In the original Seat Reservation Problem, a train travels from a start station to an end station, stopping at a fixed number of stations. Passengers may attempt to make reservations at any point before they get on the train. The train has a fixed number of seats, and the seat reservation system attempts to maximize income. Since passengers must be assigned to seats when they buy their seat reservations, rather than after the system knows about all future requests for seat reservations, the problem is on-line. We consider a variant of the Seat Reservation Problem in which one seat change is allowed. A deterministic algorithm, Modified-Kierstead-Trotter, is proposed for this variant and shown to seat all passengers if the optimal off-line algorithm could have accommodated them with half as many seats. In contrast, for the original Seat Reservation Problem, Kierstead and Trotter showed that if the optimal off-line algorithm requires more than 1/3 as many seats as the algorith has, then there are sequences which will cause the algorithm to reject some requests. We prove an upper bound for any deterministic algorithm for the variant allowing one seat change, showing that if the optimal off-line algorithm requires more than 2/3 as many seats as the algorithm has, then there are sequences which will cause the algorithm to reject some requests. This is joint work with Susan Krarup, Kim S. Larsen, and Morten N. Nielsen.

We consider a new measure for the quality of on-line algorithms, the relative worst order ratio, using ideas from the Max/Max ratio and from the random order ratio. The new ratio is used to compare on-line algorithms directly by taking the ratio of their performances on their respective worst orderings of a worst-case sequence. Two variants of the bin packing problem are considered: the Classical Bin Packing Problem and the Dual Bin Packing Problem. Standard algorithms are compared using this new measure. For the Classical Bin Packing Problem, all algorithms considered can be linearly ordered by this measure. For the Dual Bin Packing problem some algorithms are found to be incomparable under this new measure, i.e., there are sequences where the one algorithm does better and sequences where the other does better. Many of the results obtained here are consistent with those previously obtained with the competitive ratio or the competitive ratio on accommodating sequences, but new separations and easier results are also shown to be possible with the relative worst order ratio. Joint work with Joan Boyar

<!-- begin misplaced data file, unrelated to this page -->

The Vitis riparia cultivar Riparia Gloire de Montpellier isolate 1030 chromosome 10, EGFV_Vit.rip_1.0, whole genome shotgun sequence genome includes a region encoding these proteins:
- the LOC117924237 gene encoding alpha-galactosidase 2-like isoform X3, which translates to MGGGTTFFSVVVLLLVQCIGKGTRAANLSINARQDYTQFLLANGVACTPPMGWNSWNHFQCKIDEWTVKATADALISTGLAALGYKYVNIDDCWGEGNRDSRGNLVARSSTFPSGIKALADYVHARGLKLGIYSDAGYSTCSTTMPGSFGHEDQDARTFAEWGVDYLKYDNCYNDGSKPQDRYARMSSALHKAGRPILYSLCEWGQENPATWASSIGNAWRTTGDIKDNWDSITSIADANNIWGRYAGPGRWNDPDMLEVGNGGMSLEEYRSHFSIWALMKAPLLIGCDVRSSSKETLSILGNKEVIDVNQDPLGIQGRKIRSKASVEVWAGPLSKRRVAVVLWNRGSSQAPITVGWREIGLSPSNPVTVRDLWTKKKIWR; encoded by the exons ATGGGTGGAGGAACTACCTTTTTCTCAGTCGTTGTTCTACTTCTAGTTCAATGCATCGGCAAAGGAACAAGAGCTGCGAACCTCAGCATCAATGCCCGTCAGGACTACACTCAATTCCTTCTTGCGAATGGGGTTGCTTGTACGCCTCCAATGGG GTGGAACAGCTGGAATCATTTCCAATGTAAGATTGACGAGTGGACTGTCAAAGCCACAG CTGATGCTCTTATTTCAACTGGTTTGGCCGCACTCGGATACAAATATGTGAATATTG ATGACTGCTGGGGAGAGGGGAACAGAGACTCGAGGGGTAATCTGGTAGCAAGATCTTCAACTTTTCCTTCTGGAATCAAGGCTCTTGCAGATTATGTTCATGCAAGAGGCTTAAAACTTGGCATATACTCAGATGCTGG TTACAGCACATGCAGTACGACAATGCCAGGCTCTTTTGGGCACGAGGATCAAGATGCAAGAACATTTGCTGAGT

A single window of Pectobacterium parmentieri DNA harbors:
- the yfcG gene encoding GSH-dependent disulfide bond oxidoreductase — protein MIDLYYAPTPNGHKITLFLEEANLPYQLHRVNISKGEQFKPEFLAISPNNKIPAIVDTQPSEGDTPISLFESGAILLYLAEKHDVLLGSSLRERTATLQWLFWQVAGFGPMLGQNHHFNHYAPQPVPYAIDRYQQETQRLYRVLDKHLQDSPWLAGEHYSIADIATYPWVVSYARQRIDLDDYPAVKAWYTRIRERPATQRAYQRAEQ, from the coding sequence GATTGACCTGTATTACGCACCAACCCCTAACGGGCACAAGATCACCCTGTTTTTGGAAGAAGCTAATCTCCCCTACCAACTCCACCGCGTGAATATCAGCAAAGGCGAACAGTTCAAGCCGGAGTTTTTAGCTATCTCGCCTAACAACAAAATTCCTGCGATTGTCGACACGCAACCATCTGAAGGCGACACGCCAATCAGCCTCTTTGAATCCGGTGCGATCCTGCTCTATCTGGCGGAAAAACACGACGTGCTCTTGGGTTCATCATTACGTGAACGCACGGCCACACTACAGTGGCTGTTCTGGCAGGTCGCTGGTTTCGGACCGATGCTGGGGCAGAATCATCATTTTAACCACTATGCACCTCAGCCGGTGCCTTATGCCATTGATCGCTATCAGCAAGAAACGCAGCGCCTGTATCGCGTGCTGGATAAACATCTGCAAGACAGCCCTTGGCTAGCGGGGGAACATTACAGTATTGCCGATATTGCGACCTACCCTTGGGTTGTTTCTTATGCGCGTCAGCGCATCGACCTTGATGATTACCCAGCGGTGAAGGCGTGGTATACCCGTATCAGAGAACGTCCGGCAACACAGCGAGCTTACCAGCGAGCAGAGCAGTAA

Extensive research has taken place in network design and backbone network design in particular. Most research divides the design process into two phases (I) Design of topology and (II) routing of traffic. Backbone networks are for historical and/or administrative reasons divided into hierarchies. We will present a model of hierarchical networks which defines the hierarchical topology and includes the routing of traffic. The hierarchical network problem is defined as that of finding the least cost hierarchical network able to meet the demand given by an origin-destination demand matrix. The problem is solved by an integrated approach using simulated annealing for the topology design and a greedy algorithm for the routing of the network traffic.

Typically, ground staff is centrally planned in an airport. We consider a decentralized approach, where the terminal in question is decided into zones consisting of stands geographically next to each other. Staff is assigned to work in one zone only, and the staff scheduling is planned decentralized for each zone. The workload in a particular zone depends on the flights operated from that zone, so the allocation of aircraft to stands is a component of the problem. A mathematical model of the problem is proposed, which integrates the stand allocation and the staff scheduling. A heuristic solution method is developed and applied to a real case from British airways, London Heathrow Airport. The case study shows that the problem as may be expected contains various trade-offs between cost and quality of the solution. Also, the robustness of the solution in the context of disruptions is addressed.

A box graph is an intersection graph of orthogonal rectangles in the plane. We consider such basic combinatorial problems on box graphs as maximum independent set and vertex cover. We show that they can be exactly solved in subexponential time, more precisely, in time $2^{O(\sqrt n \log n)},$ by applying Miller's simple cycle planar separator theorem \cite{Mil84}.